The core of a paired donation program is the computer registry of donors and willing, medically suitable but incompatible donors. The computer matches up donors with compatible recipients so that reciprocal pairs can swap their donor’s kidneys (Figure A). If recipient A and donor A are incompatible but recipient A is compatible with donor B and recipient B compatible with donor A, then a straight swap will get both recipients transplanted without desensitization. Both recipients are transplanted with compatible donors.
For this to occur, many incompatible pairs have to enter a registry to generate sufficient matches to be successful. The straightforward swap described in Figure A requires donors to travel and for operations to occur simultaneously, which may be logistically challenging. In the case above, all participants lived close to Cleveland Clinic. To improve transplant rates, chains of non-simultaneous transplants are now acceptable (Figure B). Such chains have improved transplant rates compared with simple paired exchange. Furthermore, instead of donors traveling, the living donor kidney can travel much in the same way as deceased donor organs. In other words, if a recipient from Cleveland finds a donor match in Los Angeles through an incompatibility registry, the donors may donate closer to home and have the kidney travel to the recipient destination.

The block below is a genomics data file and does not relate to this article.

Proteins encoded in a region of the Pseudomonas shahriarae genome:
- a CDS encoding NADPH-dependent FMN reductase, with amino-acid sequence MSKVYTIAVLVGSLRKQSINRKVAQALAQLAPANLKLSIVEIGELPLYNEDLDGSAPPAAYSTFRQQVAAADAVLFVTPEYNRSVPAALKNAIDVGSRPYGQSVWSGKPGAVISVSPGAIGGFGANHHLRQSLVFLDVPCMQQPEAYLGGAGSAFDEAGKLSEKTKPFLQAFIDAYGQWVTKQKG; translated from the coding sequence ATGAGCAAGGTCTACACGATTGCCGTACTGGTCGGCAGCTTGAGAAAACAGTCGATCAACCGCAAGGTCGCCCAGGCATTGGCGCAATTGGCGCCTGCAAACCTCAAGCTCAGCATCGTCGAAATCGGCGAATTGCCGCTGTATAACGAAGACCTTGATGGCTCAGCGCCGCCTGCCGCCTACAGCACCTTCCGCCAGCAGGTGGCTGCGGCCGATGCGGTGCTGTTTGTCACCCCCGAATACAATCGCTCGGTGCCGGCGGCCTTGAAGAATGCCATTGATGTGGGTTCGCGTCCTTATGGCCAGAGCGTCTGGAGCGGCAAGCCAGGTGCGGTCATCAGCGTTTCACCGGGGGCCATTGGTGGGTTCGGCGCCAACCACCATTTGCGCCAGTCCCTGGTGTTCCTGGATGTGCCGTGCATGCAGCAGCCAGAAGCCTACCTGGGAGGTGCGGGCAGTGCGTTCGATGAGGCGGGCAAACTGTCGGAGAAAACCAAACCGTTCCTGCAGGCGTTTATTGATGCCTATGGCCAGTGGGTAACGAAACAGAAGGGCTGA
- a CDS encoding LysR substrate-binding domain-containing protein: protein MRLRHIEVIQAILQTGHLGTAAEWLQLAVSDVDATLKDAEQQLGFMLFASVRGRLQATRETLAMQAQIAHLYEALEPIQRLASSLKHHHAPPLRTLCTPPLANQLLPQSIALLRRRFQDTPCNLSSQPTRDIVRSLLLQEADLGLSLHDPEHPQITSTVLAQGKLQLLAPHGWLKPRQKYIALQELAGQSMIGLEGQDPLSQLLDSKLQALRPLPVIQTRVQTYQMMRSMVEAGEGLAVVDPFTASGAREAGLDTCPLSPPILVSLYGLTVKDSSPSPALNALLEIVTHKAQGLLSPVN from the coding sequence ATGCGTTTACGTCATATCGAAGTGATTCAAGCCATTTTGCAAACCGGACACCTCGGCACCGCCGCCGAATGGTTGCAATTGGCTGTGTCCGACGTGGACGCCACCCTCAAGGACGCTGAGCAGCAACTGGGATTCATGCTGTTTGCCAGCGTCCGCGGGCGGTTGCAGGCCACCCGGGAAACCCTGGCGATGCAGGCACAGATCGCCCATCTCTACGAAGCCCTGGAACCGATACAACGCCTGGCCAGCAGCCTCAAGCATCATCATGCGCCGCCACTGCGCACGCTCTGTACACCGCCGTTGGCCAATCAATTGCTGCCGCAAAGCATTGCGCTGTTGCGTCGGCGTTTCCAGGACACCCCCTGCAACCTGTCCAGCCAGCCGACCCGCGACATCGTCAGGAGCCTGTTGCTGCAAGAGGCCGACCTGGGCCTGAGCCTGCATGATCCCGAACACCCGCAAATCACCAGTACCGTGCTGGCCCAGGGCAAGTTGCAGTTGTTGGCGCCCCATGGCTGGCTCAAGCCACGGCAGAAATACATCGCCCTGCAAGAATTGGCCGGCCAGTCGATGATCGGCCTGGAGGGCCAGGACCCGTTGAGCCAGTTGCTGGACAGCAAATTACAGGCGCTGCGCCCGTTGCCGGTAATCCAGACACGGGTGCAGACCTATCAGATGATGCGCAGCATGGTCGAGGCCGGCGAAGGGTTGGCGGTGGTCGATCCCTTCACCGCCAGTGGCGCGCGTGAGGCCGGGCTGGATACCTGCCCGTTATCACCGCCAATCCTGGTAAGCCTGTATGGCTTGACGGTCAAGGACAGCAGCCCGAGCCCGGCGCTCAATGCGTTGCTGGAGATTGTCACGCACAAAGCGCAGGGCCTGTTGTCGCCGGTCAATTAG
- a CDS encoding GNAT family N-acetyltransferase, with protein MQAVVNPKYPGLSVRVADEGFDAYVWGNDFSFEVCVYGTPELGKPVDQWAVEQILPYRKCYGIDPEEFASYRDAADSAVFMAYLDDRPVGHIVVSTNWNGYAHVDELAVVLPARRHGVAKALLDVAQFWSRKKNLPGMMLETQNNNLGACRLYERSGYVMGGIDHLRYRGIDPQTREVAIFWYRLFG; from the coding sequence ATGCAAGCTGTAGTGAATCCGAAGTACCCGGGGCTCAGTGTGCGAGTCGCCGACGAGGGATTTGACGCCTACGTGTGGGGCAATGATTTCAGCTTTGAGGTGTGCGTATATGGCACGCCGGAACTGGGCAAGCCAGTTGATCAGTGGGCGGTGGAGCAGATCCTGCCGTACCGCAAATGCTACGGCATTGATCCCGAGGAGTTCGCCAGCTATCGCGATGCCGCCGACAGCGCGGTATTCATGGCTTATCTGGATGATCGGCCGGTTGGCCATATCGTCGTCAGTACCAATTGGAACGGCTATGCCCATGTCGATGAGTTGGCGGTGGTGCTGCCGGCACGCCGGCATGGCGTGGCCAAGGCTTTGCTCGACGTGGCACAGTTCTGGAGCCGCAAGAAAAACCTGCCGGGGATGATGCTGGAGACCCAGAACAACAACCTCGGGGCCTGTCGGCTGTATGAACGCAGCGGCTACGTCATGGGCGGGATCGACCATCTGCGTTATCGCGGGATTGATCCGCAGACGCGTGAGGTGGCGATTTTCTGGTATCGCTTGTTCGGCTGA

Nephrologists and urologists at the institute recently have become involved with a paired donor registry known as the National Kidney Registry. Since 2008, this registry reports that 68% of the patients listed have been transplanted. This is the highest percentage of any registry in the United States today. The high transplant rates are due to a very strong computer matching program with careful oversight, the use of chain paired donation, and travel of the kidney instead of the donor. We are beginning to enter pairs in this program now and are already looking at potential transplants for our patients. We hope that this will offer an opportunity at transplantation to an otherwise underserved group of kidney disease patients with willing, medically fit but incompatible donors.
David Goldfarb, MD, is a urologist at the Glickman Urological and Kidney Institute at Cleveland Clinic.